Sexwale: No final decision yet on ANC succession race

South African businessman Tokyo Sexwale said on Thursday he had not ruled out joining the race to head the powerful African National Congress (ANC), a position that traditionally leads to the country’s presidency.

”I haven’t made a final decision. I am waiting for the nominations process … I will be guided by the process of nominations by the ANC,” he told the Cape Town Press Club, referring to a December party congress that will choose a new leader.

The ANC succession battle is focused on state and party President Thabo Mbeki and ANC deputy chairperson Jacob Zuma, a rivalry that has triggered some of the worst party infighting in its history.

Sexwale dropped out of politics in 1998 but he is seen as a candidate who could reassure the country’s business community that there would be no shift in the policies behind South Africa’s booming economy.

He reiterated that he would not be interested in running if that deepened divisions in the ANC, which led South Africa to its first democratic elections in 1994 and now faces daunting challenges ranging from rampant crime to glaring inequalities left by apartheid.

Mbeki can’t stand for national president again but nothing prevents him from holding on to the ANC’s top job, which could allow him to influence South Africa’s future even after stepping down as head of state in 2009.

Zuma has strong backing from powerful and increasingly vocal trade unions, which are critical of Mbeki’s business-friendly policies.

‘Uncomfortable’

Sexwale said a lot of people had approached him to stand.

He also admitted to being ”uncomfortable” with the situation where a leader could be chosen in the party without being asked what he stood for, including answering questions on topics such as crime, Aids and the economy.

The nomination process meant an individual could not ”stand” for president of the ANC.

”There is no running, no standing, no platform and there’s no track.”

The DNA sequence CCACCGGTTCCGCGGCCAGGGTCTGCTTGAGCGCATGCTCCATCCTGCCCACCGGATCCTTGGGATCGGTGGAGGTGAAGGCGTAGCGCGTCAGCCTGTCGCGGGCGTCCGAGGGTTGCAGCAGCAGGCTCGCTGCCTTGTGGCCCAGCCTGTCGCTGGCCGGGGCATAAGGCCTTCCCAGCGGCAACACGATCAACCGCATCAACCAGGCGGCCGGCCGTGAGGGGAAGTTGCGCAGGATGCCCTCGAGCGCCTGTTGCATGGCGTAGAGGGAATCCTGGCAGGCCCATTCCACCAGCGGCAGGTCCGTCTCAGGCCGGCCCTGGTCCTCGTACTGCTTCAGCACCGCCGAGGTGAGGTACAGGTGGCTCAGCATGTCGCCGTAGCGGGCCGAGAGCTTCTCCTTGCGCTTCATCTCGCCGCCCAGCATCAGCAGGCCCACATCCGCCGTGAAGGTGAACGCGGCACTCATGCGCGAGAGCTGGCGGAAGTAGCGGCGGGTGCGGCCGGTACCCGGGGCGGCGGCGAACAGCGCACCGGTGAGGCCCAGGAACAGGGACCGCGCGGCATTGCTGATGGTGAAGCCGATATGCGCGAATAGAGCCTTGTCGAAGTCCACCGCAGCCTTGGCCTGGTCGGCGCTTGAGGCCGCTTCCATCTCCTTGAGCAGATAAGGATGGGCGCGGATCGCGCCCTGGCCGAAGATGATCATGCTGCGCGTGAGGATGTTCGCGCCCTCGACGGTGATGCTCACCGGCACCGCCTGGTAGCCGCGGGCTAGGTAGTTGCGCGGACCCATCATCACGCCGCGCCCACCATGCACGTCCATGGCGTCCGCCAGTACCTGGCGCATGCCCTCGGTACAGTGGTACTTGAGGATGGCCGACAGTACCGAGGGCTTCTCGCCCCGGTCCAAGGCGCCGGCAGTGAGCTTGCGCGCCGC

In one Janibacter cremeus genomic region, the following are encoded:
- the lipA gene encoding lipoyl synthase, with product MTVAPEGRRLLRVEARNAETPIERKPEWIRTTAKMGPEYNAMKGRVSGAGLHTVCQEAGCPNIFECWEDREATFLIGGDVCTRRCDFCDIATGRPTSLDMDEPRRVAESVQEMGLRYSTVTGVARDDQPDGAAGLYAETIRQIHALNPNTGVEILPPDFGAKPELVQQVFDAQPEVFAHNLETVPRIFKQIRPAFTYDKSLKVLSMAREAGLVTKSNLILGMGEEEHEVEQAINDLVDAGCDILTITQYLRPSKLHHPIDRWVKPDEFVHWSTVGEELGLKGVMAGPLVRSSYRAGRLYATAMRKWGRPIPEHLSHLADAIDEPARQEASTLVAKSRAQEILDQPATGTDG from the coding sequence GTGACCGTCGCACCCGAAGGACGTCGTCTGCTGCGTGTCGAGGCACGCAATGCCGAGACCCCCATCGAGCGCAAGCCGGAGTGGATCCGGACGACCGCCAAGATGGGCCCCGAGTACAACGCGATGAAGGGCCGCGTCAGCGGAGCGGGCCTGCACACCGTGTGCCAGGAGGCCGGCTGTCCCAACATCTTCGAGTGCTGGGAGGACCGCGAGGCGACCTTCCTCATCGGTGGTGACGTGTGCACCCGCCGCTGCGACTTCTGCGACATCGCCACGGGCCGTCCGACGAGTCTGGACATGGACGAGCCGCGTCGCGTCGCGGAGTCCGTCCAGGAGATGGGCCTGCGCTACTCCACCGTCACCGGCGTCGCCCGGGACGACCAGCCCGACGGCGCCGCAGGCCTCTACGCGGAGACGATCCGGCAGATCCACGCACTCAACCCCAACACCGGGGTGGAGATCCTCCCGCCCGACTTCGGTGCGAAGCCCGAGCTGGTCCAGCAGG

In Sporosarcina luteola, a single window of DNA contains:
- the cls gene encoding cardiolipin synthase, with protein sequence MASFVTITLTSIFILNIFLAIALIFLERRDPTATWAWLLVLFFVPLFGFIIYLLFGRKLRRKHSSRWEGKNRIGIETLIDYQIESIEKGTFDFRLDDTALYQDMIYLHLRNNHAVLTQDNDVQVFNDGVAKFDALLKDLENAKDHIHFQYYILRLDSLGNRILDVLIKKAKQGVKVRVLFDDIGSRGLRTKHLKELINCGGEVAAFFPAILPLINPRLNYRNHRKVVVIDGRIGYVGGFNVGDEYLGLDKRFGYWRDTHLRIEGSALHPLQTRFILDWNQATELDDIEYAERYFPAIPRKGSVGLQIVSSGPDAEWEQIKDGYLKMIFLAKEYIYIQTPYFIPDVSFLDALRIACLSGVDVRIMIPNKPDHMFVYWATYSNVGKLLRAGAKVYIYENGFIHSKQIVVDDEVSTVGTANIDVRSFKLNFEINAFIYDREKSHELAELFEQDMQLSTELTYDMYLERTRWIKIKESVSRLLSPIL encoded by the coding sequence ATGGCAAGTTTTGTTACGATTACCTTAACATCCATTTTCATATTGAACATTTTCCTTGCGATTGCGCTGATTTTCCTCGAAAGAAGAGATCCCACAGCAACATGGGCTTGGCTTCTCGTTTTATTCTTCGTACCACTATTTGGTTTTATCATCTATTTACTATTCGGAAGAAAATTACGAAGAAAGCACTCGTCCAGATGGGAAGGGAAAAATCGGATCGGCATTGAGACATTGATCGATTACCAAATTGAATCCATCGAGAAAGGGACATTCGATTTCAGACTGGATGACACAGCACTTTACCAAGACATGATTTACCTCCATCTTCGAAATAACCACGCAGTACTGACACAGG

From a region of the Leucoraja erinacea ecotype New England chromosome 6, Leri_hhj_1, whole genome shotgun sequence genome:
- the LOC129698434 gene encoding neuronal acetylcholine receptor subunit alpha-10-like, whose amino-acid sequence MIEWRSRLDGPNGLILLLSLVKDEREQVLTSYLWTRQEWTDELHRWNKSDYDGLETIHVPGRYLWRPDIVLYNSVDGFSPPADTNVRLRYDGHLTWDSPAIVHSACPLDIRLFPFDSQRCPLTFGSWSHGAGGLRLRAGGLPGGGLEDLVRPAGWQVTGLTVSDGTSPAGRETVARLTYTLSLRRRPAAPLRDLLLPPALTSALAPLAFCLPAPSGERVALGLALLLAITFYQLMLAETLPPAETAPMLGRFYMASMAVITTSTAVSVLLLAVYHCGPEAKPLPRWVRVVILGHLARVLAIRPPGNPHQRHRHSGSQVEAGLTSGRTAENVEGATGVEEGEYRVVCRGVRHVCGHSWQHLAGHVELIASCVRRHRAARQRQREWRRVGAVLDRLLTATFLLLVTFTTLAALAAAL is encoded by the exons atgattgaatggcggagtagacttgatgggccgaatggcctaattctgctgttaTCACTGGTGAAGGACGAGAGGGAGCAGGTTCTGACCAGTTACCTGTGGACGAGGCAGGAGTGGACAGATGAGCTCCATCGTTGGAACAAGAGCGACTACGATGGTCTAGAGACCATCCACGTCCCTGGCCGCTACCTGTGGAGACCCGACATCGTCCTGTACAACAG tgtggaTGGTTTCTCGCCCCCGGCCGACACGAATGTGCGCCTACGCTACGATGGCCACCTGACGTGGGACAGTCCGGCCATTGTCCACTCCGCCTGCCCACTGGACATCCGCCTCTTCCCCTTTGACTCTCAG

However, if some people chose to nominate him, he would need to be ”engaged” on why they were doing so.

Sexwale said he would not accept nomination if it meant rejecting what he called ”Mandela-ism”, or seeking revenge on political opponents, or embracing ethnicity, tribalism and divisions.

”I will accept or decline based on what the nomination is about,” he declared.

Answering a question on crime, Sexwale said he wanted to see the concept of punishment put back into the penal system.

”The penal system is there to punish offenders.”

If criminals saw serving time in prison as a ”huge comfort zone”, there would be problems.

He distinguished between what he called ”people who make mistakes” and ”habitual criminals”, and suggested rehabilitating the latter was problematic.

”We’re talking about scum here,” he said, referring to murderers, rapists and other violent criminals.

Sexwale’s wife, Judy, was recently the victim of a car hijacking in which a gun was held to her head and she was forced out of the vehicle she was driving.

Sexwale said crime fighting had to be about penalising those who broke the law. He had no doubt South Africans were ”gatvol” about crime, and what was needed to stop it was making criminals realise they would be arrested, tried and sentenced.

”You serve your penalty. It’s about punishment … What criminals fear the most is to age in jail.”

He was opposed to use of the death penalty because he believed it was not an effective deterrent.

Sexwale, who turned 54 earlier this year, was premier of Gauteng from 1994 to 1998.

He left politics to enter business. — Reuters, Sapa

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